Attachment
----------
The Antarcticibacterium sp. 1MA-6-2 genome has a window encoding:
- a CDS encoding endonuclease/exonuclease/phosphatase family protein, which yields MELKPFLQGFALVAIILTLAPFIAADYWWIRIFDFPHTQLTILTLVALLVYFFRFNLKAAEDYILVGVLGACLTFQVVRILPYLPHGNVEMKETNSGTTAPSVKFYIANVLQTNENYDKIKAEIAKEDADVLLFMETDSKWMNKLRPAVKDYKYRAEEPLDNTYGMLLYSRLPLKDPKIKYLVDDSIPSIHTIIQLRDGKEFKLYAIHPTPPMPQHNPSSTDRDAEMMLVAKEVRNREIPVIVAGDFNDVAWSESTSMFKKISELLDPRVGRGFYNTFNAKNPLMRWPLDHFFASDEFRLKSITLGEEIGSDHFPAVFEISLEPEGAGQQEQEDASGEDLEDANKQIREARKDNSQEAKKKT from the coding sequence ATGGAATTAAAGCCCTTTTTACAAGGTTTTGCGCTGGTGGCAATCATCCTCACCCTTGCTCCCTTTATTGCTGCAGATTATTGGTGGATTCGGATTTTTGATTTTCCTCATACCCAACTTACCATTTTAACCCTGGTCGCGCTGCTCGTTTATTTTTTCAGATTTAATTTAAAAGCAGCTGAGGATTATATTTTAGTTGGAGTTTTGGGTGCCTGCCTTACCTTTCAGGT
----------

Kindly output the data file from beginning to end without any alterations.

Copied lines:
The Antarcticibacterium sp. 1MA-6-2 genome has a window encoding:
- a CDS encoding endonuclease/exonuclease/phosphatase family protein, which yields MELKPFLQGFALVAIILTLAPFIAADYWWIRIFDFPHTQLTILTLVALLVYFFRFNLKAAEDYILVGVLGACLTFQVVRILPYLPHGNVEMKETNSGTTAPSVKFYIANVLQTNENYDKIKAEIAKEDADVLLFMETDSKWMNKLRPAVKDYKYRAEEPLDNTYGMLLYSRLPLKDPKIKYLVDDSIPSIHTIIQLRDGKEFKLYAIHPTPPMPQHNPSSTDRDAEMMLVAKEVRNREIPVIVAGDFNDVAWSESTSMFKKISELLDPRVGRGFYNTFNAKNPLMRWPLDHFFASDEFRLKSITLGEEIGSDHFPAVFEISLEPEGAGQQEQEDASGEDLEDANKQIREARKDNSQEAKKKT from the coding sequence ATGGAATTAAAGCCCTTTTTACAAGGTTTTGCGCTGGTGGCAATCATCCTCACCCTTGCTCCCTTTATTGCTGCAGATTATTGGTGGATTCGGATTTTTGATTTTCCTCATACCCAACTTACCATTTTAACCCTGGTCGCGCTGCTCGTTTATTTTTTCAGATTTAATTTAAAAGCAGCTGAGGATTATATTTTAGTTGGAGTTTTGGGTGCCTGCCTTACCTTTCAGGT